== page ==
• Some Anvils Need to Be Dropped: Never bow down to fear, for bad things happen if done so. Also, people can become moral symbols, but forcing moral change will be faced with resistance.
  • Special Effect Failure: When the truck is flipped over during Batman's batpod chase with Joker, gas from the discharge of the launching mechanism can be clearly seen. It is possible that this was intentional (given the comparative ease with which it could have been edited out and the obviousness of the gas fumes) to show the audience that yes, they really did flip an eighteen wheeler.
  • They Wasted a Perfectly Good Character / They Wasted a Perfectly Good Plot: Harvey Dent's mental and physical breakdown into becoming Two-Face, and how he lashes out against Gotham afterwards, would've made an interesting story on its own, but alas...
  • True Art Is Angsty: The Dark Knight is easily the darkest film adaptation of Batman ever made. It's also the most critically-acclaimed.
  • Villain Sue: Arguable, but Joker could cross into this. While he could just be a Magnificent Bastard, at times he just seems to be too lucky in his plans, or they're too well planned out to be believable, especially his escape from the police stationnote , and while his plan to prove Gotham's citizens are no better than their criminals doesn't work, in the end, he still wins, since he since he did manage to corrupt Harvey Dent, and he made Batman break his own rule and made Gordon break his own principles to cover it up. It doesn't mean he's not any less entertaining to watch, nor is this new for his character, but it does weaken the films' plot.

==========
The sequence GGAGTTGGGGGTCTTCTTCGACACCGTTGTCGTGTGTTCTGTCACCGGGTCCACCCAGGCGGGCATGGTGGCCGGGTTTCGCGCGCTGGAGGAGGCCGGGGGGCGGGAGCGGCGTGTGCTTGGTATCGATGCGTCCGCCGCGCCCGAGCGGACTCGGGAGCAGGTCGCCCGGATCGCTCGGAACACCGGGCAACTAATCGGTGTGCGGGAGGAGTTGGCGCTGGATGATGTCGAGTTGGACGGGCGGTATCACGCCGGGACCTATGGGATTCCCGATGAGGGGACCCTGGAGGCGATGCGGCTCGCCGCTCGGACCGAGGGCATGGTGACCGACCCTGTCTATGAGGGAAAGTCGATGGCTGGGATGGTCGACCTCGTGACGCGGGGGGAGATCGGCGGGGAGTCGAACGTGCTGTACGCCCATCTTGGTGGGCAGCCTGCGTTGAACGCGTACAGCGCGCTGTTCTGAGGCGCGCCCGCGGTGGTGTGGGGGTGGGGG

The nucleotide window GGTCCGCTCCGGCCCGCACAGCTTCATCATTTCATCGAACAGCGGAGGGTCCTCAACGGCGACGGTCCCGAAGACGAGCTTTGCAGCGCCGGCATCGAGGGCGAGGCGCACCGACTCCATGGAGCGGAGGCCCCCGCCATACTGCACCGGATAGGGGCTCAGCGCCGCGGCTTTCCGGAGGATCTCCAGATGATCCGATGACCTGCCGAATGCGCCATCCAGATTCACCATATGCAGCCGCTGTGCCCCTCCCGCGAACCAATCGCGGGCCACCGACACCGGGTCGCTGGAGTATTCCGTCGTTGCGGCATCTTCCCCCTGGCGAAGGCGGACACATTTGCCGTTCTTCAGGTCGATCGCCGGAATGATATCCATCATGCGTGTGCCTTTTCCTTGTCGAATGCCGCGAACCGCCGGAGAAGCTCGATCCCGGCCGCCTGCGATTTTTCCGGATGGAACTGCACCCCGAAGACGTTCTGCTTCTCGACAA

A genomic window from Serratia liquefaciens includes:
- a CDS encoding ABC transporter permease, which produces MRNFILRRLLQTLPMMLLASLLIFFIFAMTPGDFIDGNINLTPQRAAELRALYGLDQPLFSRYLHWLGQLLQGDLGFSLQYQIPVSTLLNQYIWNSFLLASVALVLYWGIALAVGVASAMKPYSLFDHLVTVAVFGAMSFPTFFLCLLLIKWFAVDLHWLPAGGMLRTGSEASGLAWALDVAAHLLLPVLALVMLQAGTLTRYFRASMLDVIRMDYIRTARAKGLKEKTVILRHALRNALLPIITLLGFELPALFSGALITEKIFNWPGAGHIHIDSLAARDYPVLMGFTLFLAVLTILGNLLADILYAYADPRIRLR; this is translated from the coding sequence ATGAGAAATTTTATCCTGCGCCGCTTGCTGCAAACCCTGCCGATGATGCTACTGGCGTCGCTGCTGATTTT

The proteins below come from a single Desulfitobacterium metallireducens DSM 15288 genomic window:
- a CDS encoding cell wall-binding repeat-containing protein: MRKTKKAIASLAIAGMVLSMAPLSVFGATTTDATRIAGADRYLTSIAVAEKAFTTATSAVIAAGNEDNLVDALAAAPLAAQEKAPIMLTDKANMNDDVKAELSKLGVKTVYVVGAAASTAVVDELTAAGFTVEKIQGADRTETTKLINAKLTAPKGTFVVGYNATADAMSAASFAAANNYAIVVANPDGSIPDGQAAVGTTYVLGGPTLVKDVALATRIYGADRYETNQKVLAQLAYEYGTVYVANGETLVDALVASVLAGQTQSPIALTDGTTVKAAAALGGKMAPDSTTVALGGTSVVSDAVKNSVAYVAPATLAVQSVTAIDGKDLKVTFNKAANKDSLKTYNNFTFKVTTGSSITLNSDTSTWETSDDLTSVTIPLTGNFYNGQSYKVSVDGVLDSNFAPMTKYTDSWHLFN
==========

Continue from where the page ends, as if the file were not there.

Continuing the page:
• What Do You Mean, It's Not Political?: Many have taken Batman's phone-tapping of every Gothamite's mobile phone as a heavy-handed commentary about the Patriot Act, with some even arguing that it unintentionally justifies it.
  • The Woobie:
    • James Gordon Jr. (James Gordon's son) from The Dark Knight, is not really the Ax-Crazy Serial Killer maniac that we know in the Comic Books. On the contrary, he is one of the biggest Woobies in the film. At his young age, he is living very traumatic events such as the attempted murder of his father, the kidnapping of his family and the attempted murder on his life by Two-Face.
    • Harvey Dent seems to be one, being a victim of so many events and tragic circumstances. However, processing of Two-Face, he becomes into a Woobie, Destroyer of Worlds.
    • Also Rachel Dawes, due to her new actress and ultimate fate.
  • X Meets Y: The Long Halloween meets The Killing Joke and The Man Who Laughs (A one-shot story which tells of Batman's first encounter with The Joker).

How about a magic trick? I'm gonna make these examples disappear...TA-DAAAA!! It-it's...GONE.